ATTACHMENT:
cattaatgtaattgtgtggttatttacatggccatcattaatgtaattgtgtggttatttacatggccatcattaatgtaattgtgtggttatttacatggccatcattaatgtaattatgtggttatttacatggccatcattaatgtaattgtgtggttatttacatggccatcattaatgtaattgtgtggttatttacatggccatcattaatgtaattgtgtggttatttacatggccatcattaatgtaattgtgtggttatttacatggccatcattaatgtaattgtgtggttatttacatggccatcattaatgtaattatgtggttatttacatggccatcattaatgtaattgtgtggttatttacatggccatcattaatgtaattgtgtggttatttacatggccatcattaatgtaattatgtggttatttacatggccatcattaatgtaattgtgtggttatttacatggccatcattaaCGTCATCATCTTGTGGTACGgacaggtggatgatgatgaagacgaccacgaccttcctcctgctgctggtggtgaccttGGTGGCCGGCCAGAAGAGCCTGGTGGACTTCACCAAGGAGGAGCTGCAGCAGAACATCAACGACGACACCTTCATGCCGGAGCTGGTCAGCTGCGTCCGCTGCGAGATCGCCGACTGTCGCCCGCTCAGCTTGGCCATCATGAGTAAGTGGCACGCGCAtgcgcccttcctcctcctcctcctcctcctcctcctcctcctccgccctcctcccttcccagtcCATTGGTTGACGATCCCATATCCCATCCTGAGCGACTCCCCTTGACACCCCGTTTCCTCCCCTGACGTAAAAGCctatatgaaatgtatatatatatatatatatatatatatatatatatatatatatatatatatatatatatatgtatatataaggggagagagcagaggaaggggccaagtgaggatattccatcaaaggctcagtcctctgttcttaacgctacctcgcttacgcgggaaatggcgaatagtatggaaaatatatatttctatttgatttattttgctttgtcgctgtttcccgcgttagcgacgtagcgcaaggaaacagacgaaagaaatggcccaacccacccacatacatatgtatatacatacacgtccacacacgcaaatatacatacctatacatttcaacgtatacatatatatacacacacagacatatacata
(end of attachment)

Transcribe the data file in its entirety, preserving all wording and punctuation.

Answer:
cattaatgtaattgtgtggttatttacatggccatcattaatgtaattgtgtggttatttacatggccatcattaatgtaattgtgtggttatttacatggccatcattaatgtaattatgtggttatttacatggccatcattaatgtaattgtgtggttatttacatggccatcattaatgtaattgtgtggttatttacatggccatcattaatgtaattgtgtggttatttacatggccatcattaatgtaattgtgtggttatttacatggccatcattaatgtaattgtgtggttatttacatggccatcattaatgtaattatgtggttatttacatggccatcattaatgtaattgtgtggttatttacatggccatcattaatgtaattgtgtggttatttacatggccatcattaatgtaattatgtggttatttacatggccatcattaatgtaattgtgtggttatttacatggccatcattaaCGTCATCATCTTGTGGTACGgacaggtggatgatgatgaagacgaccacgaccttcctcctgctgctggtggtgaccttGGTGGCCGGCCAGAAGAGCCTGGTGGACTTCACCAAGGAGGAGCTGCAGCAGAACATCAACGACGACACCTTCATGCCGGAGCTGGTCAGCTGCGTCCGCTGCGAGATCGCCGACTGTCGCCCGCTCAGCTTGGCCATCATGAGTAAGTGGCACGCGCAtgcgcccttcctcctcctcctcctcctcctcctcctcctcctccgccctcctcccttcccagtcCATTGGTTGACGATCCCATATCCCATCCTGAGCGACTCCCCTTGACACCCCGTTTCCTCCCCTGACGTAAAAGCctatatgaaatgtatatatatatatatatatatatatatatatatatatatatatatatatatatatatatatgtatatataaggggagagagcagaggaaggggccaagtgaggatattccatcaaaggctcagtcctctgttcttaacgctacctcgcttacgcgggaaatggcgaatagtatggaaaatatatatttctatttgatttattttgctttgtcgctgtttcccgcgttagcgacgtagcgcaaggaaacagacgaaagaaatggcccaacccacccacatacatatgtatatacatacacgtccacacacgcaaatatacatacctatacatttcaacgtatacatatatatacacacacagacatatacata